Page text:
November means it is time to vote. This year, Election Day is Tuesday, November 6. Sometimes as adults, we are embarrassed to admit we do not know something that we think we ought to. Rather than say we are unsure of who is on the ballot or where to vote, we would rather sit it out.
Please reconsider! Voting is one of our most important rights as citizens, and Family Advocate is here to help with the details. There is no shame in being a little confused. After all, in Virginia, we have elections every year, and congressional districts were redrawn two years ago. So you might find you are now in a different district than you thought you were with different elected lawmakers crafting legislation that impacts your family. If government and politics are not your job or your passion, it can be a little challenging to keep up with the changes.
This year’s election is called a midterm because it falls in the middle of a president’s term in office. The entire U.S. House of Representatives runs for office every two years; this year, Virginia voters will be electing representatives in all eleven districts. Senate terms are six years, but the terms are staggered so no more than one-third of senators are running every two years. Each state has two senators who represent the entire state. This year, Virginians will be electing one U.S. senator. And we get a break this year on our statewide elections and General Assembly seats, with the exception of a special election in the Roanoke area for a House of Delegates seat.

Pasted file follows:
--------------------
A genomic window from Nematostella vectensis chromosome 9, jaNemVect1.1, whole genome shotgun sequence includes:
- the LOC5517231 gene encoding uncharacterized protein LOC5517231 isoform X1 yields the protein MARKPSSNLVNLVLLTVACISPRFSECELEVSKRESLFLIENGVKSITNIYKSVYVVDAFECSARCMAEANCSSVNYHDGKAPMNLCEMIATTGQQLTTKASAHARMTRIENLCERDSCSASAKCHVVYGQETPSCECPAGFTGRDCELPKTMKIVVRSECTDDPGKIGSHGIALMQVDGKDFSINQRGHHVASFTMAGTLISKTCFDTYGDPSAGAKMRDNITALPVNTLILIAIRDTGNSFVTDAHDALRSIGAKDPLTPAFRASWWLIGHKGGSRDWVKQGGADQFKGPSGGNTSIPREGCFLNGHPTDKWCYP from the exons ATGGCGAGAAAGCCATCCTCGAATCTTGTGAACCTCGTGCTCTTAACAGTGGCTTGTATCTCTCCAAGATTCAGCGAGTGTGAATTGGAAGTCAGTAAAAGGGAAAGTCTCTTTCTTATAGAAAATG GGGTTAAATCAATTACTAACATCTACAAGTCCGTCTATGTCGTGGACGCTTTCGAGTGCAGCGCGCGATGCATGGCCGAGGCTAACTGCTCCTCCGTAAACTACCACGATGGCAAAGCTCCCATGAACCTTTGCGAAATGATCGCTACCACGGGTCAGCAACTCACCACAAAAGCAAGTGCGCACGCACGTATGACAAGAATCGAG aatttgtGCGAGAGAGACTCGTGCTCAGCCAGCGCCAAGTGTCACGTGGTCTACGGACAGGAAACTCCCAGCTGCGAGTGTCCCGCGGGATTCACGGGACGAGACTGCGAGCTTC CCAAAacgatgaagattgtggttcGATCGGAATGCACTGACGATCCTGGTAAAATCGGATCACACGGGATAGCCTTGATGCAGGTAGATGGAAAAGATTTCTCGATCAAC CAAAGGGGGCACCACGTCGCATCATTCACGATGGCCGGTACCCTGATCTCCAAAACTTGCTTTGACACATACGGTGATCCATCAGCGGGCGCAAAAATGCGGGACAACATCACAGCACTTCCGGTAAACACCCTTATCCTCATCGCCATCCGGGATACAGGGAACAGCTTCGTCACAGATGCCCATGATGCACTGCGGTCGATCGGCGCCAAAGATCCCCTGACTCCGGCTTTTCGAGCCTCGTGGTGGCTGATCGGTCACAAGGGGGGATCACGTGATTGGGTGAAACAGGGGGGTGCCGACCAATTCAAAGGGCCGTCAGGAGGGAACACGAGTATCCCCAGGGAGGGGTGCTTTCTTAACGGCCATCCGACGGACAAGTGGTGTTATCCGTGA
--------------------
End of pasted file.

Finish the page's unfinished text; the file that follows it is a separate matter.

Current Virginia Senator Timothy M. Kaine is running for reelection. He is a Democrat, and he is being challenged by Republican candidate Corey A. Stewart and Libertarian candidate Matt J. Waters. No matter where you live in Virginia, you will see those candidates’ names on the ballot November 6.
Of Virginia’s eleven congressional districts, three encompass parts of the greater Richmond area. Here are the candidates for our region:
District 1: Robert J. “Rob” Wittman* (R) Vangie A. Williams (D)
District 4: Ryan A. McAdams (R) A. Donald McEachin* (D) Peter J. “Pete” Wells (L)
District 7: Dave A. Brat* (R) Abigail A. Spanberger (D) Joseph B. Walton (L)
*Currently holds the seat.
In addition to these candidates, there will also be two questions on the ballot this year offering voters the opportunity to amend the Virginia State Constitution. Both questions pertain to property tax exemptions, and the specifics can be found on the Virginia Department of Elections website (elections.virginia.gov).
Now that you know who and what is on the ballot, how do you find out more about the candidates? The nonpartisan Virginia Public Access Project (vpap.org) provides a wealth of information about elections. By entering your home address, you can find out in which district you live and then research your candidates. Another option is to explore local media sources to learn more from their significant coverage of the candidates. WCVE, the local public radio station, has a section on its website for state and local politics: ideastations.org. You can also subscribe to the Richmond Times-Dispatch online and pay for its coverage of politics and elections: richmond.com.
Once you have decided for whom you want to vote on November 6, where do you go to vote? If you have misplaced your voter registration card with polling place information, the Virginia Department of Elections can supply that information online. Visit vote.elections.virginia.gov and enter your name and other information to find your polling place. When you vote, bring your valid Virginia photo ID. The types of photo ID which are accepted are also listed at elections.virginia.gov. You do not need your voter registration card to vote. The polls are open from six in the morning to seven at night to accommodate different work schedules. As long as you are in line by seven, you are eligible to vote.
Finally, when you vote, take your kids or grandkids to show them how it works. After all, you are raising the next generation of voters!